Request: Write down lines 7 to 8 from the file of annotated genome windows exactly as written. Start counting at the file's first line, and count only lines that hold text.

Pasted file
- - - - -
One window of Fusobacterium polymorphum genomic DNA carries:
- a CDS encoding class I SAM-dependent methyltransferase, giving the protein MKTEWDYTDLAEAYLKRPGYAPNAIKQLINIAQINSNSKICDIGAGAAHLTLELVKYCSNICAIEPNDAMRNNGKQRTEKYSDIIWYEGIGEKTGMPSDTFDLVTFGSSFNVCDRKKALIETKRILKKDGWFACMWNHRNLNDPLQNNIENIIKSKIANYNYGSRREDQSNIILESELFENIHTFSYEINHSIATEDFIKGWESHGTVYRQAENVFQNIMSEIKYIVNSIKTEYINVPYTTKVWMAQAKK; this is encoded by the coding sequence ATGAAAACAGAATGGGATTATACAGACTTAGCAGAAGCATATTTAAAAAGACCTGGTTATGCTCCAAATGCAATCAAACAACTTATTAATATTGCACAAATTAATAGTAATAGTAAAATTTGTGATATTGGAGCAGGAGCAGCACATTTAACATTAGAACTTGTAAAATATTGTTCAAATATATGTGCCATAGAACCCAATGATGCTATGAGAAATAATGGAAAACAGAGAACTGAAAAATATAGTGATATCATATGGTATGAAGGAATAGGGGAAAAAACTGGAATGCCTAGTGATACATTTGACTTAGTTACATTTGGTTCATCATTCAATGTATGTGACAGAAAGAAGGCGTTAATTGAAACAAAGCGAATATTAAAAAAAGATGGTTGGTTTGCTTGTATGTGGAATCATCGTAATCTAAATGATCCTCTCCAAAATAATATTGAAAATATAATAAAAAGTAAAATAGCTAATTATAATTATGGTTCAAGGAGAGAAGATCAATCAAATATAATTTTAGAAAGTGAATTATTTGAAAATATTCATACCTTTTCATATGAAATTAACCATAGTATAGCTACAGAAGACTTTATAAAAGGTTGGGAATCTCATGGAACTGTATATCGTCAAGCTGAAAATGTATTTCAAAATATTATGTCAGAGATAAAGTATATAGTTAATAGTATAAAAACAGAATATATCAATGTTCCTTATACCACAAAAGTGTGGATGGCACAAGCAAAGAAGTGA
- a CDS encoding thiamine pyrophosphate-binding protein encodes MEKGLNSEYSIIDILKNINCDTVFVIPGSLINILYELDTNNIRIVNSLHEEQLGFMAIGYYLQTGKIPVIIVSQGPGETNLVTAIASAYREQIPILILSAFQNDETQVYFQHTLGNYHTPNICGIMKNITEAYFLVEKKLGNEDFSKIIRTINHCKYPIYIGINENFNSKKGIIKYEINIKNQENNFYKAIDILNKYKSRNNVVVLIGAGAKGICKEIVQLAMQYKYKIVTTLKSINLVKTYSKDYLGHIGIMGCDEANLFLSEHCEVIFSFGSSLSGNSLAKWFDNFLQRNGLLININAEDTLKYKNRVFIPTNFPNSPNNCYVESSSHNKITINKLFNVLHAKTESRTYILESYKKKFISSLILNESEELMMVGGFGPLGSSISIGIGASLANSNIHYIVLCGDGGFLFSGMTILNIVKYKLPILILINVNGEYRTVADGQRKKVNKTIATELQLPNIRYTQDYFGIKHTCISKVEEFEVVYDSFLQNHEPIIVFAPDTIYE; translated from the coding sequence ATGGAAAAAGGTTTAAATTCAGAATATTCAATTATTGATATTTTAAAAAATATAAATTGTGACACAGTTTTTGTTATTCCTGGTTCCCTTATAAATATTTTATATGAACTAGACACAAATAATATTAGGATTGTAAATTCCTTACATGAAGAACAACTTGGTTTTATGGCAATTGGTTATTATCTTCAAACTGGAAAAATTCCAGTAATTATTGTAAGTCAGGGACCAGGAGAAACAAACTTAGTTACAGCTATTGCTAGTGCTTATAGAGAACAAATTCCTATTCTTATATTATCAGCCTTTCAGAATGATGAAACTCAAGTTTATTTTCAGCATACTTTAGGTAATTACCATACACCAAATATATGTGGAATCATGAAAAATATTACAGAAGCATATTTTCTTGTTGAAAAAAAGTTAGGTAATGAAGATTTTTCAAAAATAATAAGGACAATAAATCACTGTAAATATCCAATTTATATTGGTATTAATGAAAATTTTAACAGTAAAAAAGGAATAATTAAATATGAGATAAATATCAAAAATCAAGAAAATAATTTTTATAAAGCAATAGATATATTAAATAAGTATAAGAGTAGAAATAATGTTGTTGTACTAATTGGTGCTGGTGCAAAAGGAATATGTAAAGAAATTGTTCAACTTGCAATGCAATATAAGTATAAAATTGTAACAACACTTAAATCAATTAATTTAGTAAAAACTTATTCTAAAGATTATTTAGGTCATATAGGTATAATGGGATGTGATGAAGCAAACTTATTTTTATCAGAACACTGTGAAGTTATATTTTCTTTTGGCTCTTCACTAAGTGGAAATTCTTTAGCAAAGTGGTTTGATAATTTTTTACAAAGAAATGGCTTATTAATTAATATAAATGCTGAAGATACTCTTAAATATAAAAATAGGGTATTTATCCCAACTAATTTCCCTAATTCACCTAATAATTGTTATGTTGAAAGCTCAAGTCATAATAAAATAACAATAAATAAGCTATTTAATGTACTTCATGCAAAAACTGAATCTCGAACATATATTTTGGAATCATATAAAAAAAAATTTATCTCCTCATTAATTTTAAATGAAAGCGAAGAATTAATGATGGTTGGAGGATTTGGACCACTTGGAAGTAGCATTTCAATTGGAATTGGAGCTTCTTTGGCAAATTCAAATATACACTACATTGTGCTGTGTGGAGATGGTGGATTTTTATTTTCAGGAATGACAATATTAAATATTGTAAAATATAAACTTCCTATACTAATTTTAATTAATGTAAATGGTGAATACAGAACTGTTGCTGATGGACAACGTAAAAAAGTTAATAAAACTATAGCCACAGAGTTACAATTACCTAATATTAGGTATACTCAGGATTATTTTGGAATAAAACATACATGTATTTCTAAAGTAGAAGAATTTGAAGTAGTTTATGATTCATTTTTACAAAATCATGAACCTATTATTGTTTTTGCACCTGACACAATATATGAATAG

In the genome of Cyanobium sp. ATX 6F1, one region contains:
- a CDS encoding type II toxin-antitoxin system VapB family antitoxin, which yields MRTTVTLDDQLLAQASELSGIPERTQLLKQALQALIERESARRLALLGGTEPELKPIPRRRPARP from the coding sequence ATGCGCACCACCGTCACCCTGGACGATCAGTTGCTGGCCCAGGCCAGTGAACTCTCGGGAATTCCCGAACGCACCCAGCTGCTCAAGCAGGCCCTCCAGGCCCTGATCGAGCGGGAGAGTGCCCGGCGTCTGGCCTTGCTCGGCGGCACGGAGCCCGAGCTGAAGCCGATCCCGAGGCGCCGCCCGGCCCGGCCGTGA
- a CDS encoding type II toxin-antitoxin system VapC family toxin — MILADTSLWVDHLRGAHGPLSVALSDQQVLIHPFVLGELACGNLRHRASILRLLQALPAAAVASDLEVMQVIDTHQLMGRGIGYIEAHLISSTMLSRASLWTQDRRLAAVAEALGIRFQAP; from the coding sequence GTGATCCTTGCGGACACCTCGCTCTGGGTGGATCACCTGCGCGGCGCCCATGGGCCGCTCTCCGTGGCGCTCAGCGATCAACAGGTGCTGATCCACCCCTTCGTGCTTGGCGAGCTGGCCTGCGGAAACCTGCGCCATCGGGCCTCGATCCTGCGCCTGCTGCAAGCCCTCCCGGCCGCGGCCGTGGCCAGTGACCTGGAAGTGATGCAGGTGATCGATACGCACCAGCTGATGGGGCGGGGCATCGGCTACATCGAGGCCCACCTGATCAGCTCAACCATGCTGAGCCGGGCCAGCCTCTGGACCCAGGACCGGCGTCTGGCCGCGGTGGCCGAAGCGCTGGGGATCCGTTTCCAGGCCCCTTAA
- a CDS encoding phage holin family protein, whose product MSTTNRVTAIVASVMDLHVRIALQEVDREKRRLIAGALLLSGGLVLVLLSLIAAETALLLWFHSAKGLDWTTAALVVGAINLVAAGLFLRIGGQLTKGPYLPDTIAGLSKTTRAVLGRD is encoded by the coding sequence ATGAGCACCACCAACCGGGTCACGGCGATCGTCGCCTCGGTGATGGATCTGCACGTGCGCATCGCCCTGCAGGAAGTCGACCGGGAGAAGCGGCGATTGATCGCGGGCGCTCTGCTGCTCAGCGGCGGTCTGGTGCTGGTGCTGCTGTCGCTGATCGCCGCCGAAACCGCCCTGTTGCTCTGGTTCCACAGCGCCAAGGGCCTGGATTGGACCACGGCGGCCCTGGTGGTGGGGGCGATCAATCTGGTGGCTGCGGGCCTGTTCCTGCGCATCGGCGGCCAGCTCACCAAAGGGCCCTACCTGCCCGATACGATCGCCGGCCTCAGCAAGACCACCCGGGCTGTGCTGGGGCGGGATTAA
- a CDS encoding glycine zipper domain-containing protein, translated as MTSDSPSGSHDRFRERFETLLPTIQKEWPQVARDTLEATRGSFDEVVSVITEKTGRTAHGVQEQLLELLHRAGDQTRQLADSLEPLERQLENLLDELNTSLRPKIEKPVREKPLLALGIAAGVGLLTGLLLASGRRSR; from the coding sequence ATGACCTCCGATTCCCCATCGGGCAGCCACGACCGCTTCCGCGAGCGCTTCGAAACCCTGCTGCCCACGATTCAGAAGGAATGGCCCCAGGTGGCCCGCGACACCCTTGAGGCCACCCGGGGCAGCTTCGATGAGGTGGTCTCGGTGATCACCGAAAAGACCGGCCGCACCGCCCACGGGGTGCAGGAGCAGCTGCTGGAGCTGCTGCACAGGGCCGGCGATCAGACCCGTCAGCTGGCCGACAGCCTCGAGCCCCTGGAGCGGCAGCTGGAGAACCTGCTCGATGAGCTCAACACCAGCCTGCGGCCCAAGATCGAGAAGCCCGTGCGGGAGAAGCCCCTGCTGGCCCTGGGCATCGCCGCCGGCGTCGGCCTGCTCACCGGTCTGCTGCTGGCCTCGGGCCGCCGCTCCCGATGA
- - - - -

- a CDS encoding phage holin family protein, whose product MSTTNRVTAIVASVMDLHVRIALQEVDREKRRLIAGALLLSGGLVLVLLSLIAAETALLLWFHSAKGLDWTTAALVVGAINLVAAGLFLRIGGQLTKGPYLPDTIAGLSKTTRAVLGRD is encoded by the coding sequence ATGAGCACCACCAACCGGGTCACGGCGATCGTCGCCTCGGTGATGGATCTGCACGTGCGCATCGCCCTGCAGGAAGTCGACCGGGAGAAGCGGCGATTGATCGCGGGCGCTCTGCTGCTCAGCGGCGGTCTGGTGCTGGTGCTGCTGTCGCTGATCGCCGCCGAAACCGCCCTGTTGCTCTGGTTCCACAGCGCCAAGGGCCTGGATTGGACCACGGCGGCCCTGGTGGTGGGGGCGATCAATCTGGTGGCTGCGGGCCTGTTCCTGCGCATCGGCGGCCAGCTCACCAAAGGGCCCTACCTGCCCGATACGATCGCCGGCCTCAGCAAGACCACCCGGGCTGTGCTGGGGCGGGATTAA
- a CDS encoding glycine zipper domain-containing protein, translated as MTSDSPSGSHDRFRERFETLLPTIQKEWPQVARDTLEATRGSFDEVVSVITEKTGRTAHGVQEQLLELLHRAGDQTRQLADSLEPLERQLENLLDELNTSLRPKIEKPVREKPLLALGIAAGVGLLTGLLLASGRRSR; from the coding sequence ATGACCTCCGATTCCCCATCGGGCAGCCACGACCGCTTCCGCGAGCGCTTCGAAACCCTGCTGCCCACGATTCAGAAGGAATGGCCCCAGGTGGCCCGCGACACCCTTGAGGCCACCCGGGGCAGCTTCGATGAGGTGGTCTCGGTGATCACCGAAAAGACCGGCCGCACCGCCCACGGGGTGCAGGAGCAGCTGCTGGAGCTGCTGCACAGGGCCGGCGATCAGACCCGTCAGCTGGCCGACAGCCTCGAGCCCCTGGAGCGGCAGCTGGAGAACCTGCTCGATGAGCTCAACACCAGCCTGCGGCCCAAGATCGAGAAGCCCGTGCGGGAGAAGCCCCTGCTGGCCCTGGGCATCGCCGCCGGCGTCGGCCTGCTCACCGGTCTGCTGCTGGCCTCGGGCCGCCGCTCCCGATGA